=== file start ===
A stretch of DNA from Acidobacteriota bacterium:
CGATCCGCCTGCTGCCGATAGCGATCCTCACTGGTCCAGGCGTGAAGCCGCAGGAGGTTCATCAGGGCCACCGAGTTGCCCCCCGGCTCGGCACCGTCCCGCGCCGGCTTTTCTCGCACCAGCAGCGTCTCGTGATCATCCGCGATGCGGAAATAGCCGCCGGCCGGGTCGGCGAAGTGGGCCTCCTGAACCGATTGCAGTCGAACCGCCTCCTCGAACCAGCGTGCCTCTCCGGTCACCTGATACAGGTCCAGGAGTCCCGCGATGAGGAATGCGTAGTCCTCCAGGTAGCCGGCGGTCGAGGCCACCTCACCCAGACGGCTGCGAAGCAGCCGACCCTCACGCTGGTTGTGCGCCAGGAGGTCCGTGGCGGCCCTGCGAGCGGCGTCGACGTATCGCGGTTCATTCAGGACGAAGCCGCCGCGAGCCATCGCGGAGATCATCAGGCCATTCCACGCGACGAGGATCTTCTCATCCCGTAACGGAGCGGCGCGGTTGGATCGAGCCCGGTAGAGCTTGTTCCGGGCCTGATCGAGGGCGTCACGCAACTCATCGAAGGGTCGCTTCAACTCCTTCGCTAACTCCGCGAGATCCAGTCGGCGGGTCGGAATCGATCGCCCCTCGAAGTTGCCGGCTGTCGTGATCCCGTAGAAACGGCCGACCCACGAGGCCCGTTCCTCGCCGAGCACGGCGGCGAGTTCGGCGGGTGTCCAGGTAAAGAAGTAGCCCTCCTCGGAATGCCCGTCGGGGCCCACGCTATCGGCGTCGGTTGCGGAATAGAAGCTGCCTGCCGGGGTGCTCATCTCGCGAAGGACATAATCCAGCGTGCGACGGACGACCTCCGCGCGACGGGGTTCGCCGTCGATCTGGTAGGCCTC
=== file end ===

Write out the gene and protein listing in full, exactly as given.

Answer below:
A stretch of DNA from Acidobacteriota bacterium:
CGATCCGCCTGCTGCCGATAGCGATCCTCACTGGTCCAGGCGTGAAGCCGCAGGAGGTTCATCAGGGCCACCGAGTTGCCCCCCGGCTCGGCACCGTCCCGCGCCGGCTTTTCTCGCACCAGCAGCGTCTCGTGATCATCCGCGATGCGGAAATAGCCGCCGGCCGGGTCGGCGAAGTGGGCCTCCTGAACCGATTGCAGTCGAACCGCCTCCTCGAACCAGCGTGCCTCTCCGGTCACCTGATACAGGTCCAGGAGTCCCGCGATGAGGAATGCGTAGTCCTCCAGGTAGCCGGCGGTCGAGGCCACCTCACCCAGACGGCTGCGAAGCAGCCGACCCTCACGCTGGTTGTGCGCCAGGAGGTCCGTGGCGGCCCTGCGAGCGGCGTCGACGTATCGCGGTTCATTCAGGACGAAGCCGCCGCGAGCCATCGCGGAGATCATCAGGCCATTCCACGCGACGAGGATCTTCTCATCCCGTAACGGAGCGGCGCGGTTGGATCGAGCCCGGTAGAGCTTGTTCCGGGCCTGATCGAGGGCGTCACGCAACTCATCGAAGGGTCGCTTCAACTCCTTCGCTAACTCCGCGAGATCCAGTCGGCGGGTCGGAATCGATCGCCCCTCGAAGTTGCCGGCTGTCGTGATCCCGTAGAAACGGCCGACCCACGAGGCCCGTTCCTCGCCGAGCACGGCGGCGAGTTCGGCGGGTGTCCAGGTAAAGAAGTAGCCCTCCTCGGAATGCCCGTCGGGGCCCACGCTATCGGCGTCGGTTGCGGAATAGAAGCTGCCTGCCGGGGTGCTCATCTCGCGAAGGACATAATCCAGCGTGCGACGGACGACCTCCGCGCGACGGGGTTCGCCGTCGATCTGGTAGGCCTC